I should have liked this book – it has all the markings of something I’d enjoy.   It’s set in 19th century Constanta (Romania) and switches to  Istanbul when the profoundly gifted Eleanora Cohen, age 8,  stows away in order to stay with her father who has business there.   She reads all the classics,  plays backgammon and ends up in the Sultan’s court.   There is some mysticism about her and she seems to find things out or know things in advance.

But this book is no My Name is Red (Orhan Pamuk) or  The Janissary Tree (Jason Goodwin) both of which I really enjoyed (10 and 8 ratings).  What story there is in The Oracle is weighed down with wonderfully descriptive writing

The Big Short: Inside the Doomsday Machine
by Michael Lewis
2007 / 266 pages
read by Jesse Boggs 9h 27m
rating  8.5

On January 31, 2007  Wall Street realized it might be sick.   It was sick – Wall Street was very, very sick and it really had been for a long, long time.  The culprit was greed by lots of people involved with investment mortgages.  And we’re still affected today.

Michael Lewis has written a marvelous book explaining how all this came to pass (if it’s passed).   He includes the mechanics of default mortgage investment, those who used  it to get very rich,  and those who ended up paying.

There’s the notoriously rude and obnoxious Steve Eisman,  Michael Burry, the one-eyed doctor with Asperger’s Syndrome,  Greg Lippman, the overly aggressive bond trader who looks like Mr. Cool, and  Charlie Ledley and Jamie Mai, the total amateurs who faked it on a shoe-string.

The book is fast paced and reads like a novel – the writing is nice and the suspense engrossing.  There’s  even a bit of humor along the way.

Arc of Justice: A Saga of Race Civil Rights and Murder in the Jazz Age
by Kevin Boyle
2004 / 432 pages
read by Lizan Mitchell 17h 33 m
rating  8

As one of the thousands who moved north in the Great Migration,  Ossian Sweet moved north from his home in South Florida to go to school when he was just 13.   He did well and became a well-respected doctor with some education in Europe.  He married a very nice girl and they bought a house in Detroit.   Then came trouble.

The neighborhood was white and Sweet was black.  The whites in Detroit were almost as racist as what he’d left in Florida.  The neighborhood had a group which “protected” the community by keeping undesirables out.    Blacks were most definitely “undesirables” no matter what kind of career or education.  The KKK was also involved in a “discrete” sort of way.   The neighbors with their police friends and powerful backers organized.   Sweet knew this was happening.  He gathered his own family and friends and weapons and  on that September night in 1925 there was an armed confrontation which ended with one dead and Sweet,  his family and a couple friends in jail for murder.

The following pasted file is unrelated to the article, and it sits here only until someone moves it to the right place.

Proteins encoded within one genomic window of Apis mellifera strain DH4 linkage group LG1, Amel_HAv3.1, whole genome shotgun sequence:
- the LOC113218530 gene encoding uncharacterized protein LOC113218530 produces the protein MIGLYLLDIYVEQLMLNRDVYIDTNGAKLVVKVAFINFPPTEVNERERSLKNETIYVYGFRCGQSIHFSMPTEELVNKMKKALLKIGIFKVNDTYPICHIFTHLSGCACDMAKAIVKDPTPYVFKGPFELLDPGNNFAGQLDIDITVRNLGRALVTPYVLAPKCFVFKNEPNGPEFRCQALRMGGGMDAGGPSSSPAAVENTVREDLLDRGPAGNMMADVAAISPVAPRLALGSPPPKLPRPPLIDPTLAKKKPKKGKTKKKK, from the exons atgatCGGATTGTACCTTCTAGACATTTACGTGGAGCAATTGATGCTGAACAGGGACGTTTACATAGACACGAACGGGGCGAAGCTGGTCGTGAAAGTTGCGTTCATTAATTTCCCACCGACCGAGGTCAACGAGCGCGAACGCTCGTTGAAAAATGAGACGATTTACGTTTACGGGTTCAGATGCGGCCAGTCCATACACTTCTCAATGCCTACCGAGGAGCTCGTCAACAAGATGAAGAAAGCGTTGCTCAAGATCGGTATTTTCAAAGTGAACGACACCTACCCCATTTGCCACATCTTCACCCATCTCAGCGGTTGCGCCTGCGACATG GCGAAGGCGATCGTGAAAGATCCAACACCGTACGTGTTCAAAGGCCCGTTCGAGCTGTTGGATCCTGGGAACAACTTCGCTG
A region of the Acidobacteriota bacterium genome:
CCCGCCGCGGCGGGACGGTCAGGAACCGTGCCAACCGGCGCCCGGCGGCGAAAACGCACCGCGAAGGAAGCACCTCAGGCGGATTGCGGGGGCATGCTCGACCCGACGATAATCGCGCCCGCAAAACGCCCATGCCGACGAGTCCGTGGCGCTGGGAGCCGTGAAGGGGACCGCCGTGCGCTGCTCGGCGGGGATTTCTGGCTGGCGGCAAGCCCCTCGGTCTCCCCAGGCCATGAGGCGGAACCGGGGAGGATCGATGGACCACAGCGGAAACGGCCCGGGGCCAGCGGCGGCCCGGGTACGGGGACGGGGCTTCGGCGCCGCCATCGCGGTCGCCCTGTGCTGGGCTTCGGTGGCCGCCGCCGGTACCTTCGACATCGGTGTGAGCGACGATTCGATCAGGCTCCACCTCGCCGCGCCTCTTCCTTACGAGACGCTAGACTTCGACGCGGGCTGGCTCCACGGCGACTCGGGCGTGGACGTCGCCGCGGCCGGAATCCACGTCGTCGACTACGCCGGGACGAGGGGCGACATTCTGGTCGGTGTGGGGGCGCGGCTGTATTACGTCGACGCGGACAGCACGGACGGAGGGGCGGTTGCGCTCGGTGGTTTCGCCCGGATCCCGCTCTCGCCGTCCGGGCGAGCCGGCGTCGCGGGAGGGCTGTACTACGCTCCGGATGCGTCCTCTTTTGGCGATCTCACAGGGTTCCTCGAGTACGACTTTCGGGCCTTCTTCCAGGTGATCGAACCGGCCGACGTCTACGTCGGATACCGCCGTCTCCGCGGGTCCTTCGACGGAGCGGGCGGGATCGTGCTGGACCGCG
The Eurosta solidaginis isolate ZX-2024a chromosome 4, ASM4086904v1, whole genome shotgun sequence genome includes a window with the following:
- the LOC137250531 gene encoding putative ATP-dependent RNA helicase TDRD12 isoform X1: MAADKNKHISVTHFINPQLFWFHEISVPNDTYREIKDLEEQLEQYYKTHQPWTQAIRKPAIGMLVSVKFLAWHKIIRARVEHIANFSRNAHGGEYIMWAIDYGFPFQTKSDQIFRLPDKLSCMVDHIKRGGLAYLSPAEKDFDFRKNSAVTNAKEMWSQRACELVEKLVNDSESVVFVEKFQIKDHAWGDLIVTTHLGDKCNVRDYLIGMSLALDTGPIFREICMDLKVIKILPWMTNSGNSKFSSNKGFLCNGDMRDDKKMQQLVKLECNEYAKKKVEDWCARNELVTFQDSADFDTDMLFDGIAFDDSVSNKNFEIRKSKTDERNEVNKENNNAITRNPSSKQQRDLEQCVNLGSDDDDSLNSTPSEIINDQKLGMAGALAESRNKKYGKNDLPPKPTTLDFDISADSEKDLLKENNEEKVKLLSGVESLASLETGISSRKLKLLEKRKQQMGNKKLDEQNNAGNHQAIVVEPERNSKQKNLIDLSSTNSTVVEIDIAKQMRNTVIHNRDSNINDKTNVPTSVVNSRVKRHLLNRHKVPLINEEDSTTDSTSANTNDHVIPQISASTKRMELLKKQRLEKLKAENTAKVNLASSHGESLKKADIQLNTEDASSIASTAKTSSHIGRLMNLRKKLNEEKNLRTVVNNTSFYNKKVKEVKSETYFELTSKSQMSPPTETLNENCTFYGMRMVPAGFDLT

Arc of Justice includes the background,  the events and the several trials which followed.  The NAACP was just a new idea with a limited budget but there were people who put their money where their mouths were,  financial supporters.  Clarence Darrow was a major player in the defense


Apollo’s Angels: A History of Ballet
by Jennifer Homans
1982 / 643  pages
rating  9.5

The hype has been that Homans says ballet is dead (or in a deep sleep)  but that’s totally beside the point – it’s not the story she tells.

Not only is Apollo’s Angels authoritative and definitive,  it’s also the first written history of ballet as a whole.   Homans is in a good position to write it,  she’s dance critic for the National Review.  She was a professional dancer who danced with a number of first class US ballet companies and with a wide range in her repertoire.  She is also a PhD in Modern European history from New York  University where she teaches the history of dance.   She knows her stuff.

The book starts with the statement that ballet has come to an end.  She ends the book with the statement that ballet has come to an end.   What falls between is everything that happened from the marriage of Henry II to Catherine de Medici in 1533 when the history of ballet begins,  to the death of Balanchine in 1983.

Homans moves from the origins in Renaissance France to the developments of the Enlightenment,  the storm of the French Revolution,  the acrobatics of Italy,  the preservation in Denmark,  Russia before, during and after their Revolution,  the English revival, Balanchine’s America and finally,  an Epilogue – the end of ballet as we’ve known it she says – and she backs this claim.

The book is incredibly well researched and documented.  It’s  easy to read if you’re interested and have some small background.  The wonder is that it’s Homans’ first book –  but maybe the book she was meant to write.

I don’t know if I agree with Homans about the state of ballet today or not.  Ballet has changed so much in the last 500 years that I really think a dry spell of 25 or so years makes it a bit too early to tell.


Just reading this on my own – no groups involved.   I haven’t got far – maybe to chapter 3.  This may take me awhile but that’s okay – I’ve loved the history of ballet since college.

Chap 1 –  The Kings of Dance –  according to Homans,  the history of ballet begins in 1533 at the French court of Henry II and Catherine de Medici when French and Italian traditions blended and what had been entertainments and jousting matches were formalized and elevated in status to court functions.

Other French Kings followed with Louis XIV dancing,  writing and founding the Royal Academy.   Ballet developed with fancified street shoes,  classic movements and elaborate costumes.  Slowly the dance went on stage.